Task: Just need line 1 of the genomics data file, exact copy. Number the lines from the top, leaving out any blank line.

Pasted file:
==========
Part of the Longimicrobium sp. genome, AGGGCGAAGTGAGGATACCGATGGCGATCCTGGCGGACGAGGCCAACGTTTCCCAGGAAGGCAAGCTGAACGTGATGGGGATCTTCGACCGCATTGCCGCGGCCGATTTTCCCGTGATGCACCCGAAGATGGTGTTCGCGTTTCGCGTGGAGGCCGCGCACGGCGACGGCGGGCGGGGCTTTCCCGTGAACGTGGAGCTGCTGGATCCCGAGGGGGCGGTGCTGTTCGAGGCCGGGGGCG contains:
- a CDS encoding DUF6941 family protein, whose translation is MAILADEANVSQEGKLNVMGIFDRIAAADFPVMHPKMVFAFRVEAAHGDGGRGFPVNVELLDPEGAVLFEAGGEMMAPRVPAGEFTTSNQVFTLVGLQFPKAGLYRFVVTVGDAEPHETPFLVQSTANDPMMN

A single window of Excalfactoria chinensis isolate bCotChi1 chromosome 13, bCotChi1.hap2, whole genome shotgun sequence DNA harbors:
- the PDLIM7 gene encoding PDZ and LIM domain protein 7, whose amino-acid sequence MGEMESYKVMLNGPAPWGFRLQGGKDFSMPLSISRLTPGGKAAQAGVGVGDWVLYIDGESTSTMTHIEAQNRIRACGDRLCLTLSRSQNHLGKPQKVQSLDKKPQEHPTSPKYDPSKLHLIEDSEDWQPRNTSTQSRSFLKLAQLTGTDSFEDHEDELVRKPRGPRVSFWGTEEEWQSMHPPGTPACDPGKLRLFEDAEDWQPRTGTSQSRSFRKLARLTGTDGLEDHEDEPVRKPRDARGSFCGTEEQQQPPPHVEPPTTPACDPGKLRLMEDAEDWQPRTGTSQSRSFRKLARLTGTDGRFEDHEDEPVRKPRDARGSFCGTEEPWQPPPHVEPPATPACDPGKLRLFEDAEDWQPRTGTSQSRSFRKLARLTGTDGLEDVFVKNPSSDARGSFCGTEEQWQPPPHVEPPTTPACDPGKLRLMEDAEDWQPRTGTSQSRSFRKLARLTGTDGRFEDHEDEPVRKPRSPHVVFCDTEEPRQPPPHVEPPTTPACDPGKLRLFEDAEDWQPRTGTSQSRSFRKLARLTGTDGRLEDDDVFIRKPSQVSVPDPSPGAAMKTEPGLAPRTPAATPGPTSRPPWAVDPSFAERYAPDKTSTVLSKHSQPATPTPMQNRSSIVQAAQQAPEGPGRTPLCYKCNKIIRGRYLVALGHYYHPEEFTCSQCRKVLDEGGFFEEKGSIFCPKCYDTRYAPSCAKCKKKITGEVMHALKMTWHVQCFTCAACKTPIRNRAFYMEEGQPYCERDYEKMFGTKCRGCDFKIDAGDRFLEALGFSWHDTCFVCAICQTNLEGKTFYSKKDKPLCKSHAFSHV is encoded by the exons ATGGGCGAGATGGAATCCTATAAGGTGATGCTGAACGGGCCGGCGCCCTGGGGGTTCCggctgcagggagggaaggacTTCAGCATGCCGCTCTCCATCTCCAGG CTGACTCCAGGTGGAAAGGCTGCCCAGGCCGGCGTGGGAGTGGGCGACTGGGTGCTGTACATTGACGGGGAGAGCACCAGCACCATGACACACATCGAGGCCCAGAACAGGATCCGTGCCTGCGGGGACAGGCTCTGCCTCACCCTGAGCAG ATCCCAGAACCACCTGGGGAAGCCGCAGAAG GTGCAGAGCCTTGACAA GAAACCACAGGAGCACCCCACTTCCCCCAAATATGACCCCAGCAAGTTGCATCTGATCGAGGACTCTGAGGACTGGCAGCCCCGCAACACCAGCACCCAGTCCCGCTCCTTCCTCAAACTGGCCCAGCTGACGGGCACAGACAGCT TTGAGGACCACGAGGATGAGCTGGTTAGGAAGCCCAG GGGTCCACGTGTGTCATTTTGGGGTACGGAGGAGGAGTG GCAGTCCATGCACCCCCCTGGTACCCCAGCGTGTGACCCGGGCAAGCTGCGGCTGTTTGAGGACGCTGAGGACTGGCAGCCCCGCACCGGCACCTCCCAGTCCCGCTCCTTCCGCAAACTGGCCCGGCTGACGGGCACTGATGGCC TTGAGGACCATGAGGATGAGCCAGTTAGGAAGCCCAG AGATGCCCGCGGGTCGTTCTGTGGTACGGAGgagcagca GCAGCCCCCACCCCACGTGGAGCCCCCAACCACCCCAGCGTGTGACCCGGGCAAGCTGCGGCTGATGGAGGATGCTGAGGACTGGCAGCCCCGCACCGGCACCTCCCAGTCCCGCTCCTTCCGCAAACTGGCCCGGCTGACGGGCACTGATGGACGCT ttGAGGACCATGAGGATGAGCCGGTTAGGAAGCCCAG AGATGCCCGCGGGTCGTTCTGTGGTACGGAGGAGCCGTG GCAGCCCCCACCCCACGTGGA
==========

Part of the Longimicrobium sp. genome, AGGGCGAAGTGAGGATACCGATGGCGATCCTGGCGGACGAGGCCAACGTTTCCCAGGAAGGCAAGCTGAACGTGATGGGGATCTTCGACCGCATTGCCGCGGCCGATTTTCCCGTGATGCACCCGAAGATGGTGTTCGCGTTTCGCGTGGAGGCCGCGCACGGCGACGGCGGGCGGGGCTTTCCCGTGAACGTGGAGCTGCTGGATCCCGAGGGGGCGGTGCTGTTCGAGGCCGGGGGCG contains: